For many years marketers have been developing strategies and tactics that focused on distribution. The goal of television, radio and print was to get as many eyeballs and “earballs” on the material. Overtime this created a generation of the promotionally challenged; people that don’t see or hear advertising. It’s something we don’t even think about. We simply block it out. (I remember reading something recently about an eye tracking study in China. It turns out that the Chinese have not been actively marketed to the way that Westerners have and because of this the collective Chinese eye was all over the page.)
Back when the Internet was young, marketers thought of the Internet as just another distribution tool. Putting information out there so that people could find you online and giving someone the option to click on an ad was defined as interactivity. Big deal. Now with some hindsight we can see the evolution of the Internet in regards to businesses as:
- Online existence
- Information sharing
- eCommerce (based on model)
- Revenue generation
- Bandwidth & media offered explosion
- Relationship creation
- Expansion of the Internet beyond the PC
What’s interesting about this list is that these are phases that the internet still embodies. This evolution has been accretive. The Internet has also recently become more interactive with respect to the masses. Social networks, blogs, forums, tagging and comments on YouTube videos. This is where marketing can become engaging through conversation and develop much deeper relationship with customers.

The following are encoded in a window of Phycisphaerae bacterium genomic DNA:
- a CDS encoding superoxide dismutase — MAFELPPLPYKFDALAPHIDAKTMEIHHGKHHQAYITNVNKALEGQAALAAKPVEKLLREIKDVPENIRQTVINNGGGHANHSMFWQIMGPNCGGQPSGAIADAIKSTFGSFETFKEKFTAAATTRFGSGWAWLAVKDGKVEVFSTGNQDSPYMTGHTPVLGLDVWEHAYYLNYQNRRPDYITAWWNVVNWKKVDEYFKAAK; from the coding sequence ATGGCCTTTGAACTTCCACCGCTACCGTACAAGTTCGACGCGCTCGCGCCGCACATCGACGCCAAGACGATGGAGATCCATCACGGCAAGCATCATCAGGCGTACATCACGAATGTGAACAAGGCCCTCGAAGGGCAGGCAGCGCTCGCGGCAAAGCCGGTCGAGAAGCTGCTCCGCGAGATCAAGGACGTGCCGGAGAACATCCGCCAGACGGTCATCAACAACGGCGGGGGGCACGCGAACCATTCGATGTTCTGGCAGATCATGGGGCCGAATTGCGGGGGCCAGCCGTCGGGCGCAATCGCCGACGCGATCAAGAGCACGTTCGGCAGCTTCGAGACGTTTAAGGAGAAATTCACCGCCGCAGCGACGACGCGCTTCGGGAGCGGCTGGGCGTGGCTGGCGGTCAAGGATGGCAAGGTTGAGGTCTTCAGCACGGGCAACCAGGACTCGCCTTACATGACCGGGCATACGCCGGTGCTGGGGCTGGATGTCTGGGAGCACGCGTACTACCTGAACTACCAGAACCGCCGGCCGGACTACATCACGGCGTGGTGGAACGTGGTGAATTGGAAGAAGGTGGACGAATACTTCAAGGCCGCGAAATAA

The important thing to remember is that the user controls the conversation and therefore the relationship. (They always have and the the Internet has only magnified this.) The Internet is becoming the single source for all media and communication. (As I right this I’m listening to a radio station in Hawaii.)
My goal as a business person is to help facilitate the conversation between business and customer. Marketers need to remember that the Internet can, through multiple mediums, enable that interaction and that this does not mean that every type of online media focuses on interaction. I do however think that all online mediums should incite interaction with businesses or peers.
Two things to remember when talking with customers online.
- They (customers) control the conversation and will reach out to a business if they chose to, utilizing the medium they are most comfortable with. (Recently heard this referred to as Inbound Marketing.) This does not mean being passive. This means that discovering a product/service/business online needs to be a great experience and that business needs to be ready.
- Online mediums have rules and are not always interactive. Businesses shouldn’t use blogs as PR tools unless they are willing to let someone speak honestly and openly. Again this does not mean giving away IP. It simply means that if a post sounds like damage control from the People’s Republic of China; you’re doomed. In regards to interactivity, I think that ‘branded entertainment’ moments such as BMW films have a definitive place online. Now that I think of it, the goal is not to simply get many to watch that video but to spark a conversation (with that business or a peer) about that video in as many online venues as possible. Which, then leads us back to an interaction that the customer controls.
In the end, the Internet will be the delivery mechanism for all forms of media/communication. The goal of marketers should be to remind the customer that they have complete control as to how deep a relationship gets and to be prepared to utilize the medium the customer feels most comfortable with. Dialing down when they want to passively watch a video online and turning it up when they want to have businesses send them behaviorally targeted/location based advertisements.